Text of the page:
Thousands of new homes are coming to Mountain View over the next decade as a result of state housing requirements and the city has spent recent years making extensive plans for this growth. What remains an open question is how local school districts will find the money to accommodate the expected influx of students.
With Google's massive, 7,000-unit project in North Bayshore on the horizon, tensions are rising. The city and school districts have had public disagreements over how many students will actually move into the new units, what the cost will be to educate them and who should foot the bill. District officials have warned that they may have to cover fields and blacktops with portable classroom buildings, impacting the community's access to this open space.
While local school districts aren't governed by the city -- they have their own elected boards -- they often have projects and priorities that overlap or conflict with the city of Mountain View's interests. City and school officials have long negotiated agreements on everything from community use of school fields to subsidized teacher housing to traffic safety.
In recent years, the massive growth of the tech industry and the resulting spike in property values, combined with an expected population boom from planned housing developments, has substantially raised the stakes for long-running negotiations between the city and school districts.
Most recently, the Mountain View Whisman (MVWSD) and Mountain View Los Altos Union High (MVLA) school districts wrote letters arguing that the city was substantially downplaying the impact that Google's North Bayshore Master Plan development would have on local schools.
The city stresses the importance of ensuring that more housing gets built, particularly as Mountain View faces a state requirement to plan for the creation of over 11,000 additional units in the next eight years. City officials also argue that they have limited options to compel developers to provide benefits to local schools, beyond those required by law.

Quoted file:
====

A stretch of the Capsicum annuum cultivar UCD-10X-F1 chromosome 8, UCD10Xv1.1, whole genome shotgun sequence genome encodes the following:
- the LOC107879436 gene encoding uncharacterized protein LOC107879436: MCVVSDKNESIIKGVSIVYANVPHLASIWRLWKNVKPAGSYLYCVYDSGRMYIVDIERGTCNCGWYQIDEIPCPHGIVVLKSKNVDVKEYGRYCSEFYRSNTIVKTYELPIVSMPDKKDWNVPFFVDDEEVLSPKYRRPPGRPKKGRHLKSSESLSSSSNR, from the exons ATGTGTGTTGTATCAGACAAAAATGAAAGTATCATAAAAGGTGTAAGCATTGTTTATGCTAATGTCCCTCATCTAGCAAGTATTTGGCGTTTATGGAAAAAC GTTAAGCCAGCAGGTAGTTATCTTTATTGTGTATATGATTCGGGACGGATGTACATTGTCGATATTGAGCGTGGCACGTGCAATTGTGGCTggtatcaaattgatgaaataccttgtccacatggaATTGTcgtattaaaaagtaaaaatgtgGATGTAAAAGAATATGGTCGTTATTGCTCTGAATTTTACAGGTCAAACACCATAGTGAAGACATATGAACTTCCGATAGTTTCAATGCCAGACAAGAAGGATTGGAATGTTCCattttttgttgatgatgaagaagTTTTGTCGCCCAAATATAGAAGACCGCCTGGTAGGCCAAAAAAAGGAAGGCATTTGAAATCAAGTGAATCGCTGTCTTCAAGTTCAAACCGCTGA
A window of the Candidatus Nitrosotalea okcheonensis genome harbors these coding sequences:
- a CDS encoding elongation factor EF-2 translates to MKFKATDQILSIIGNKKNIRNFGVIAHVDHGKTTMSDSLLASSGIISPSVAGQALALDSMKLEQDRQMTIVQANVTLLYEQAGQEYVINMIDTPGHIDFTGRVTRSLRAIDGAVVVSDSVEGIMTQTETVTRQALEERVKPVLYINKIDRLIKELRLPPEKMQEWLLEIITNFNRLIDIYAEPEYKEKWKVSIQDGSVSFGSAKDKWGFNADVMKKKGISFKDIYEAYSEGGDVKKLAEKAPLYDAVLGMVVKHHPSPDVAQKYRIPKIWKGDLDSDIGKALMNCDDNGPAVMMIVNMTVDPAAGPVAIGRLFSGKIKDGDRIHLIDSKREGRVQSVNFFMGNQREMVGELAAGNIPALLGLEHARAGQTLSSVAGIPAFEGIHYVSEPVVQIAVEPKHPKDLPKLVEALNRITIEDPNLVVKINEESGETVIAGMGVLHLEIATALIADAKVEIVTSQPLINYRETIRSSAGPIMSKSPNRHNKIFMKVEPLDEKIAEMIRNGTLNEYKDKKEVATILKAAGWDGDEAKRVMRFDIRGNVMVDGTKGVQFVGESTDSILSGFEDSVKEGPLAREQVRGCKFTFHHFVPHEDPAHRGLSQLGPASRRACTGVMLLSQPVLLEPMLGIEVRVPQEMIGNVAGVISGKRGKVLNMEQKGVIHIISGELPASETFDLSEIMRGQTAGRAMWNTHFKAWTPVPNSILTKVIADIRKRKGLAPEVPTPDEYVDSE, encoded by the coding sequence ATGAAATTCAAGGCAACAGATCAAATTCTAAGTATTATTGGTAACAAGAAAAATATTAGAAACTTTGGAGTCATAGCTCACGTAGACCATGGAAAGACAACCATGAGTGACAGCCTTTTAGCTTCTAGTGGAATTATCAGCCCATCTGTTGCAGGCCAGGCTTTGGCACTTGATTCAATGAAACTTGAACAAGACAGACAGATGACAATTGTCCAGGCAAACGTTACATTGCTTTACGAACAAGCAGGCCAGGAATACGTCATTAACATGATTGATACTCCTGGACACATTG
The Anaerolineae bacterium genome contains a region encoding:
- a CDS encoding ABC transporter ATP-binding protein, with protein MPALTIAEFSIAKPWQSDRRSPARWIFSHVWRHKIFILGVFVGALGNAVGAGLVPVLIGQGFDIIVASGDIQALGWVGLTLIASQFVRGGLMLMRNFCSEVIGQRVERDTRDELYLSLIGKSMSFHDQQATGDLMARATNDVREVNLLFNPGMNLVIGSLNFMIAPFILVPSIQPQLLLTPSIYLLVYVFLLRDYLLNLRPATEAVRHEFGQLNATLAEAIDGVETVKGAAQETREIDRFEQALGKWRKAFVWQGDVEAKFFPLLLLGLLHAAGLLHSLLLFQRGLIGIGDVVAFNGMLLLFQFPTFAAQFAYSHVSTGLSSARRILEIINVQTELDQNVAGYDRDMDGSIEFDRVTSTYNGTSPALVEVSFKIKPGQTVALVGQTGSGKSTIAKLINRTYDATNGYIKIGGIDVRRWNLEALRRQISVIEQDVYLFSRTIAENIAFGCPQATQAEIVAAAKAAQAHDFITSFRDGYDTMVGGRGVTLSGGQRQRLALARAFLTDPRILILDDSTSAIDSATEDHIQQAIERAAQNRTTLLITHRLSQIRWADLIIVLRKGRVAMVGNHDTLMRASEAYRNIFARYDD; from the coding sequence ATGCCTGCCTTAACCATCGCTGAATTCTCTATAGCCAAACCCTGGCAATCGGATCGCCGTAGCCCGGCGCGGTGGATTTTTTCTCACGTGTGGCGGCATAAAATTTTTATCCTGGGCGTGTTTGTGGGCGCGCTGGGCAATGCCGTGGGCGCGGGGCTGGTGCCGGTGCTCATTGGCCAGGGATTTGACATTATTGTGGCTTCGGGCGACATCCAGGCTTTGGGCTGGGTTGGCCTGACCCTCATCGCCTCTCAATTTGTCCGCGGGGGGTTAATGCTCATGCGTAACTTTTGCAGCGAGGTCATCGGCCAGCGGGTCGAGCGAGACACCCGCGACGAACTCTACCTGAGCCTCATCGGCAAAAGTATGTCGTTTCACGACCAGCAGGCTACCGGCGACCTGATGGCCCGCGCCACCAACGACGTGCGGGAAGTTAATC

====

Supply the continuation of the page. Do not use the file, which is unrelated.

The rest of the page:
Both school districts have emphasized that their concerns about funding don't mean they oppose development in North Bayshore. Mountain View Whisman Superintendent Ayindé Rudolph told the Voice that he supports housing growth in Mountain View, particularly to make sure students from low-income families have places to live, but he wants to a plan for how to pay to educate them.
"We've got to do this intelligently," Rudolph said. "And I do applaud the city for planning for how to welcome more people. I just think we need to welcome more kids also."
The dispute is complicated by an unusual tax arrangement in the portion of Mountain View where Google is building. Dating back to the 1960s, the Shoreline Regional Park Community Fund directs nearly all tax revenue from the Shoreline area to the city's coffers, diverting millions of dollars annually that would otherwise fund local schools. A 10-year deal that rerouted some of that money back to MVWSD and MVLA expires this year and an agreement to extend it is still up in the air.
“There will probably be a number of solutions,” said Mayor Alison Hicks in an interview. “I don’t think there’s going to be one thing that will address this situation.”
Google's construction plans for North Bayshore
Google wants to transform a roughly 150-acre portion of North Bayshore, which lies north of Highway 101, into 3.15 million square feet of office space, nearly 250,000 square feet of retail and 7,000 housing units, while also setting aside land for parks, open space and community facilities. To address the influx of new residents the project will bring, there have also been proposals for Google to give land to the city for a new Mountain View Whisman school.
Google's plans for North Bayshore took a step forward in December when the city released its draft environmental impact report (DEIR) for the project, which details the effects it would have on everything from air quality and noise to public services like schools.
But some aspects of the DEIR raised red flags for local school districts. MVWSD disagrees with the city's determination that the district’s existing campuses could house all the new students generated by Google's project. MVLA took issue with the idea that existing school impact fees paid by developers would be sufficient to offset the increased costs of additional high school students to the district.
The city of Mountain View released the final EIR on April 11, which includes formal responses to the districts' letters and revisions to the expected impact of the project.
Disagreements over student growth